On Friday, June 30, 2023, the Supreme Court of Tennessee at Nashville suspended attorney James Ralph Hickman Jr. for failing to establish an appropriate fee arrangement and collecting unreasonably excessive fees while representing a client in a probate matter.
The case is entitled “In the matter of James Ralph Hickman Jr.” with case no. M2022-00755-SC-BAR-BP.
The charges cited Tennessee Rules of Professional Conduct 1.5(a), 3.3(a)(1), and 8.4(c).
In a release of information, it was stated that the respondent has been suspended due to multiple violations, including failing to establish an appropriate fee arrangement and collecting unreasonably excessive fees while representing a client in a probate matter. Additionally, he unethically agreed to represent the decedent’s estate despite a conflict of interest with his father being the estate’s personal representative. The respondent also knowingly filed a motion with false statements, failed to comply with court orders, and engaged in dishonest, fraudulent, and deceitful conduct.
The filing states:
“The meeting Marshall requested was held on October 17, 2016. Hickman, Marshall, and Marshall’s son were in attendance. They discussed the probate process generally but did not discuss legal fees or reach any agreement about fees. At some point after the initial meeting with Hickman, Marshall became aware that her sister had executed a holographic will and two codicils, one of which named Hickman’s father — not her — as the personal representative of the estate. 2 Hickman ultimately was retained by his father to represent Lawrence’s estate in the probate proceedings. There was no written agreement between Hickman and his father regarding fees, but Hickman claimed that his father suggested a flat percentage of the value of the gross estate, with the percentage amount based on “a sliding scale which accounted for ‘how big a pain [Marshall] was.’” Hickman agreed to this arrangement because he expected “the time and labor involved in probating [Marshall’s] estate” to be “significantly more than . . . for another similarly – sized estate” due to “Marshall’s reputation, communication style, and role in the administration of the estate.”
The filing continues:
“Hickman presented Marshall with a $77,000 check for her portion of the estate and asked her to sign a receipt and release, which indicated the estate could be closed because the personal representative had properly distributed and administered the estate. Marshall’s son testified that, when Marshall was presented with the document, she became upset and said the administration of the estate had not been handled properly. Frustrated, but knowing that her son wanted her to wrap things up, Marshall eventually said, “Just hand me the damn thing,” and signed the release, but only after Hickman assured her that his father would file and provide her with an inventory and final accounting. She believed that signing the release was the only way to bring the probate matter to a close and receive her share of the estate.”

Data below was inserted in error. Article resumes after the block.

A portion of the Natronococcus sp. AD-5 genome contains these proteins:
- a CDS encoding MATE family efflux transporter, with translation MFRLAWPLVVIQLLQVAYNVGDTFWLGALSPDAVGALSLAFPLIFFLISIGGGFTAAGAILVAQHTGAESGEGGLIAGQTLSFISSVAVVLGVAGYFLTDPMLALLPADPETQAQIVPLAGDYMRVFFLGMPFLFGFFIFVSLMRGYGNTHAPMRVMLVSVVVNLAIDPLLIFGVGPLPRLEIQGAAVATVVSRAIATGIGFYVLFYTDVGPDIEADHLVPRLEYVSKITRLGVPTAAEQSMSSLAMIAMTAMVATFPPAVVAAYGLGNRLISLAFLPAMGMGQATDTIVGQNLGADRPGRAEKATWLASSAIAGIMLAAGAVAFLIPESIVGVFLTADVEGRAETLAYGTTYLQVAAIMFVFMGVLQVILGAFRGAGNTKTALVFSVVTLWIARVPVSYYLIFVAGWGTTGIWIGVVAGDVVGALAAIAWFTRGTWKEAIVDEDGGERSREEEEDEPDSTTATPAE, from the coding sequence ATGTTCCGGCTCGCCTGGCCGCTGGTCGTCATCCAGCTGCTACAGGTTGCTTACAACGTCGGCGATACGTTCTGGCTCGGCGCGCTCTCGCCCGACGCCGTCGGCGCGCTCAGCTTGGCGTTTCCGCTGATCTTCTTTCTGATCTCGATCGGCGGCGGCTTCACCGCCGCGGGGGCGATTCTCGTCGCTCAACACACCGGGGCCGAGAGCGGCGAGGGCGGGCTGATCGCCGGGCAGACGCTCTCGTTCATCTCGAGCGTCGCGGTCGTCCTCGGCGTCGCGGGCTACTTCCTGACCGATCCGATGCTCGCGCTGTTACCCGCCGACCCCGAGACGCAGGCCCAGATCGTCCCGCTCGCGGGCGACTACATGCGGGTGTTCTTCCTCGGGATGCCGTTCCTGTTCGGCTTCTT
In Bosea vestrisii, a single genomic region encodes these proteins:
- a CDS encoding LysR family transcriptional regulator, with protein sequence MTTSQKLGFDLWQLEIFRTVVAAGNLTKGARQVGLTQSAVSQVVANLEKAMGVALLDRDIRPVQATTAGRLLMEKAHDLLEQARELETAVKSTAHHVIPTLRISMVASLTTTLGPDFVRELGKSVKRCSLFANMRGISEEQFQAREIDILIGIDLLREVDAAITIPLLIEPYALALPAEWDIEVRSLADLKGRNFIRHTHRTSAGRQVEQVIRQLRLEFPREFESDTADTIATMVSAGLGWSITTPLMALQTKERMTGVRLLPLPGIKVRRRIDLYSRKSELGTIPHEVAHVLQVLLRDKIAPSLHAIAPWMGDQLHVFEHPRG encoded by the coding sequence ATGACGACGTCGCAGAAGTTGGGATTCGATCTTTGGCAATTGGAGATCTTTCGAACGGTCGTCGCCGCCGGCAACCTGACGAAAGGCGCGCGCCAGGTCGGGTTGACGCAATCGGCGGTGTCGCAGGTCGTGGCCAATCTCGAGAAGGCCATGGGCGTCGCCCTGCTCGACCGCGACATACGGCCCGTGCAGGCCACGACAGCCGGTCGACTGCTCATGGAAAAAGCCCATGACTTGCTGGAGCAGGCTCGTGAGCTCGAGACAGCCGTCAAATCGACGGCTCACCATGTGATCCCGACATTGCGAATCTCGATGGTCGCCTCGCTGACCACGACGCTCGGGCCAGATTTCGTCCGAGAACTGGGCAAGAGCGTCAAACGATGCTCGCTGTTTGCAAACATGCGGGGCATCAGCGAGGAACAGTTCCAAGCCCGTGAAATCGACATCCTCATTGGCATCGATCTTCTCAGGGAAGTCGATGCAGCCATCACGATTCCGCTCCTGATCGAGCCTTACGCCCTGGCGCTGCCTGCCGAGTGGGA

The filing further states:
“Despite never having entered a verbal or written agreement with Marshall regarding the number of fees to be paid from the estate, Hickman and his father each collected a fee equal to six percent of the gross estate, or $12,000. They calculated the “gross estate” by including real property that did not pass through probate and therefore was not under administration. Excluding this real property, the combined fees received by Hickman and his father amounted to twenty – two percent of the total value of the assets actually under administration. Had Hickman charged his usual hourly rate of $225 for the 14.4 hours he spent representing the estate, he would have earned only $3,240.”
The court has carefully examined the case and compared it with similar situations. It has changed the hearing panel’s judgment and given the respondent a one-year suspension, with six months of active suspension instead of 90 days. The court also explained that the probation period should have a specific length and not be endless.
The Disposition states:
“After considering the nature of Hickman’s conduct, applicable ABA Standards, the balance of aggravating and mitigating factors, and cases involving comparable circumstances, we conclude that the judgment of the hearing panel should be modified to impose a one-year suspension, with six months to be served as active suspension. We clarify that the probation period should be fixed rather than indefinite. We affirm all other conditions of probation imposed by the hearing panel but further clarify that violation of one of those conditions does not automatically result in the reversion of the period of probation to active suspension. Rather, a violation would trigger the procedure outlined in Tennessee Supreme Court Rule 9, section 14.2. We also order Hickman to comply in all respects with Tennessee Supreme Court Rule 9, especially the obligations and responsibilities of suspended attorneys. Costs of this appeal are taxed to Hickman, for which execution may issue if necessary.”
Mr. Hickman attended the University of Memphis, in 1999. He practices in Sevierville, Tennessee. He is licensed in Tennessee. His info can be found on martindale.com.
A copy of the original filing can be found here.